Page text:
[Paleopsych] Newswise: Patriarchal Attitudes, Practices and Discrepancy in Life Expectancy
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Wed Sep 21 22:25:35 UTC 2005
Patriarchal Attitudes, Practices and Discrepancy in Life Expectancy
Source: British Medical Journal
Released: Tue 13-Sep-2005, 12:50 ET
Embargo expired: Wed 14-Sep-2005, 18:05 ET
Systematic male dominance - patriarchy - explains half the discrepancy
in life expectancy between the sexes, suggests research.
JOURNAL OF EPIDEMIOLOGY AND COMMUNITY HEALTH
[Is patriarchy the source of men's higher mortality? J Epidemiol
Community Health 2005; 59: 873-6]
Newswise -- Systematic male dominance - patriarchy - explains half the
discrepancy in life expectancy between the sexes, suggests research
spanning four continents in the Journal of Epidemiology and Community
The researchers base their findings on a comparison of the rates of
female murders and male death rates from all causes in 51 countries
across Europe, Australasia, Asia, North and South America.
Rates of violence against women are used to indicate the extent of
societal male dominance over women, otherwise known as patriarchy.
The wealth of a country, as indicated by the Gross Domestic Product
(GDP) per head of the population, was also taken into consideration,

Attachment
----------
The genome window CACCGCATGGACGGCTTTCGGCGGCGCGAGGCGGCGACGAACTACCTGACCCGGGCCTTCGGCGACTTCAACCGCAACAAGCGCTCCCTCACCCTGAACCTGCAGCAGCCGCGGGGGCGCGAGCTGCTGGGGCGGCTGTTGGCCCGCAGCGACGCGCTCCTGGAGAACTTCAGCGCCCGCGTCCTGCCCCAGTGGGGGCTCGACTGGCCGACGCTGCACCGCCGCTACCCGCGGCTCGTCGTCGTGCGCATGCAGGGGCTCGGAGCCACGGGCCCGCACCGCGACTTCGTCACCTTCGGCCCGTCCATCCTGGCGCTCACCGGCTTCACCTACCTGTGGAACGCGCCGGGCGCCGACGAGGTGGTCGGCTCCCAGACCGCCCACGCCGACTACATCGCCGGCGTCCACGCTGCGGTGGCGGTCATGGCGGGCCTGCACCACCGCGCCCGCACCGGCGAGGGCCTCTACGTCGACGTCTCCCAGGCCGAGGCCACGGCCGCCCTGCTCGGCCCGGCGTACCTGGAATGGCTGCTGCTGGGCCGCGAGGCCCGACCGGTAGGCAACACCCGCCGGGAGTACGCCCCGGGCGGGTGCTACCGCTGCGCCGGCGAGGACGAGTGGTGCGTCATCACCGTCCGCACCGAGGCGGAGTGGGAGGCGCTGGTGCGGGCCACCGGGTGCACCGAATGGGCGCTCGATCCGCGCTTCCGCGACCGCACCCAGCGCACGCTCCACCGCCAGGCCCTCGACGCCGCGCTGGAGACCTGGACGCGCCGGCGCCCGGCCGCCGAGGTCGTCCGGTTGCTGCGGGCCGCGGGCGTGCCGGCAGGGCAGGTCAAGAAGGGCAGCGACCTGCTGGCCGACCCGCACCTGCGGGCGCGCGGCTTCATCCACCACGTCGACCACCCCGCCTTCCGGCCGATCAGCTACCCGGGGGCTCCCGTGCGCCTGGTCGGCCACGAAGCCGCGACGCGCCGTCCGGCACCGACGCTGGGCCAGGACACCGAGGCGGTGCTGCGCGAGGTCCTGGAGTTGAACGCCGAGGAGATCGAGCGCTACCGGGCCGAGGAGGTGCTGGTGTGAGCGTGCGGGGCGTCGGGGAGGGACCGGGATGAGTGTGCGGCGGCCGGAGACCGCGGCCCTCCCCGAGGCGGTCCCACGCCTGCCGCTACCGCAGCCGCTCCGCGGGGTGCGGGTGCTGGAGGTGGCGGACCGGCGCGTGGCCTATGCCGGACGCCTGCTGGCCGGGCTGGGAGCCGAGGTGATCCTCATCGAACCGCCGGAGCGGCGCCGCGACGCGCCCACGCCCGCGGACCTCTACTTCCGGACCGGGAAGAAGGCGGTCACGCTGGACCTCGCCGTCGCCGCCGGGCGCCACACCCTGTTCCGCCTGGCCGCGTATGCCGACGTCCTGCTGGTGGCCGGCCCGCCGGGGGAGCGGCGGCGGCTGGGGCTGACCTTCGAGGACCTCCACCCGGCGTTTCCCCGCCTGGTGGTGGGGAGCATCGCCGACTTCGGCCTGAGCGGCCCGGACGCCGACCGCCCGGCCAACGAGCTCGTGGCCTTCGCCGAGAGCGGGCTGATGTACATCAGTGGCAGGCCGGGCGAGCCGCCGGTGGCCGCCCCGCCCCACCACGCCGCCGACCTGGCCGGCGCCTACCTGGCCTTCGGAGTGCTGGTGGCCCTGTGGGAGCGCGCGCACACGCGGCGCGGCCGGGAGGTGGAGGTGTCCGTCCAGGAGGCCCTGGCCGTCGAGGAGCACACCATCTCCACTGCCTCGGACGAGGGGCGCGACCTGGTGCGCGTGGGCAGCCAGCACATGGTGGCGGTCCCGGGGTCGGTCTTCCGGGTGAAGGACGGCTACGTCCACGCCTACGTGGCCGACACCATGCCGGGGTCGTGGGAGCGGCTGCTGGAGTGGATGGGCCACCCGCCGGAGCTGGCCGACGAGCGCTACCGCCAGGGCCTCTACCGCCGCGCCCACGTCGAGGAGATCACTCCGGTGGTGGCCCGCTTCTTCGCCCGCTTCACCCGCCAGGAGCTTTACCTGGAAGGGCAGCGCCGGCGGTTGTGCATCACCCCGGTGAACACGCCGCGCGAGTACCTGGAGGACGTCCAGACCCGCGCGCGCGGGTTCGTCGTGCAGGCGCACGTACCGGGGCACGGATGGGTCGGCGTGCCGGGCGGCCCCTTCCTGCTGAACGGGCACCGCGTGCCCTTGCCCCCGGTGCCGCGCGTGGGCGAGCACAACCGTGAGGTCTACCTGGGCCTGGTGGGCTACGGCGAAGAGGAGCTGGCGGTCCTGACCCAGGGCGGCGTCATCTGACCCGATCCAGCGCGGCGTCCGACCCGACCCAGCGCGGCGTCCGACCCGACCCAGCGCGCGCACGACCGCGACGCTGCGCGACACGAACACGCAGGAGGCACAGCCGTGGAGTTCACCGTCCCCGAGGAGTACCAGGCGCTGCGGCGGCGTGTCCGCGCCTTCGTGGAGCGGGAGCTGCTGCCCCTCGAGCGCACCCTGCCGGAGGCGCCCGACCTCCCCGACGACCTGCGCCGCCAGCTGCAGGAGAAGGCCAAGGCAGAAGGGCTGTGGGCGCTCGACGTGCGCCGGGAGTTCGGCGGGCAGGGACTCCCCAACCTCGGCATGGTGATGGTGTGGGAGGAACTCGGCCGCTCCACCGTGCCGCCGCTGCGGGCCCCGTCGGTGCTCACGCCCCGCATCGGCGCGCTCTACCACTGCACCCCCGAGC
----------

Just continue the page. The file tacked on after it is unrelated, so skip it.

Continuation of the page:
as socioeconomic factors are strongly linked to health.
The results showed that women lived longer than men in every single
country included in the study, with murder rates among both sexes and
GDP strongly linked to death rates in men.
GDP accounted for 13.6% of the variation in death rates among men. But
this was nowhere near as high as the female murder rates, which
accounted for 48.8% of the variation in death rates among men. Male
murder rates accounted for just 3.5%.
The higher the rate of female murders, and therefore the greater the
level of patriarchy, the higher were the death rates among men and
therefore the shorter their life expectancy, the figures showed.
"Our data suggest that oppression and exploitation harm the oppressors
as well as those they oppress," conclude the authors, adding that the
higher death rate among men, and hence their shorter life expectancy,
is "a preventable social condition, which can potentially be tackled
through global social policy."
They cite the way that children and young people are currently
socialised into patriarchal gender roles, such as those emphasising
excessive risk taking, aggression, and the suppression of emotions by
boys and young men, as examples that need to be tackled.
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Journal web site: http://jech.bmjjournals.com/
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